The Tokyo Foundation for Policy Research


The Tokyo Foundation for Policy Research



Sakamoto, Shibuya Present Data-Backed Analysis of Japan’s Baby Crisis at Foreign Correspondents’ Club

Research Director Kenji Shibuya, left, and Senior Fellow Haruka Sakamoto, center, speaking at a June 7 press conference at the Foreign Correspondents’ Club of Japan.

Drawing on extensive data obtained from various surveys, Senior Fellow Haruka Sakamoto and Research Director Kenji Shibuya rejected commonly held myths about the causes of Japan’s declining birthrate and presented a clearer picture of the factors driving down the fertility rate during a June 7 press conference at the Foreign Correspondents’ Club of Japan.

Japan is heading towards a demographic crisis, with the number of births in 2022 falling below 800,000 for the first time and the fertility rate declining to a record-tying low of 1.26. While this has been attributed to such factors as changing values among young people, diversification of online entertainment, and women’s attainment of higher educational levels, the most direct cause appears to be the number of people who remain unmarried.

The lifetime unmarried rate among 50-year-old males, for example, jumped from 2.60% in 1980 to 23.37% in 2015, with half of singles aged 18–39 expressing no interest in dating with the opposite sex in 2015. The number of complete births among couples, meanwhile, has remained largely unchanged over the past four decades at around 2.0, suggesting that those who do get married continue to produce the same number of children.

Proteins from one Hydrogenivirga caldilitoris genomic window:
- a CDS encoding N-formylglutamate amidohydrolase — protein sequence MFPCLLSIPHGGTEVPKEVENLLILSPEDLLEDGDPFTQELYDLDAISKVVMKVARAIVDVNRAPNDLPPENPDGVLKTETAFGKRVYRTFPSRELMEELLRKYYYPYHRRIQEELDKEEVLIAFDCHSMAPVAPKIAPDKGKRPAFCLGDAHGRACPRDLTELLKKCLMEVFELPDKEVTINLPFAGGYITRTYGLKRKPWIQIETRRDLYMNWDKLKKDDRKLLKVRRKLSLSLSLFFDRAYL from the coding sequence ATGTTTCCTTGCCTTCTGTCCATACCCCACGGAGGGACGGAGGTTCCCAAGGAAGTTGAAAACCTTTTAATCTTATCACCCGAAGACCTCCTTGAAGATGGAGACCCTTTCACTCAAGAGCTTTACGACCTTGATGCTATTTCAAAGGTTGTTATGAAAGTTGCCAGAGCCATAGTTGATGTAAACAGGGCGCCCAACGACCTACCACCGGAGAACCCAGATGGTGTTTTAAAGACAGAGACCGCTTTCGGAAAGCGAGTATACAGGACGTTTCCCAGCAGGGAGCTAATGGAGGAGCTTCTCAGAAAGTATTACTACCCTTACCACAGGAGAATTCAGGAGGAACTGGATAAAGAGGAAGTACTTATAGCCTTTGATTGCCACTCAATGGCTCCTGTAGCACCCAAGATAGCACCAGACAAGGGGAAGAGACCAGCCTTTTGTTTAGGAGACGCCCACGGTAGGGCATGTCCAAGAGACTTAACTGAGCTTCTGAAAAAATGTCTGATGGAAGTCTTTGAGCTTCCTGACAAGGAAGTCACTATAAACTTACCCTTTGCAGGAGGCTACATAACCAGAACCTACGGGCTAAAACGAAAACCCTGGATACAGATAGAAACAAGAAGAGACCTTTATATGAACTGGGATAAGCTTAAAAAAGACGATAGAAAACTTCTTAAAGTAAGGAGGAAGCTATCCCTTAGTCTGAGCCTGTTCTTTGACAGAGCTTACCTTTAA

A key factor behind the choice to remain unmarried appears to be economic, as higher-income males were more likely to have children—a finding just as true for the 1943–47 birth cohort as for the 1971–75 cohort. The share of men without children jumped from 25.7% to 62.8% between the two cohorts when their annual income was ¥3 million, but increased only from 6.9% to 20.0% when they earned ¥6 million.

This implies that the falling birthrate is due more to a stagnant economy and the dearth of well-paying jobs for young people. Rather than boosting childcare support to induce changes in the behavior of individuals, a more effective approach may be to encourage structural changes in the mindset of policymakers.

“Press Conference: Japan’s Baby Crisis: Why Does the Birth Rate Keep Falling?” Foreign Correspondents’ Club of Japan

Profile of Senior Fellow Haruka Sakamoto

Profile of Research Director Kenji Shibuya




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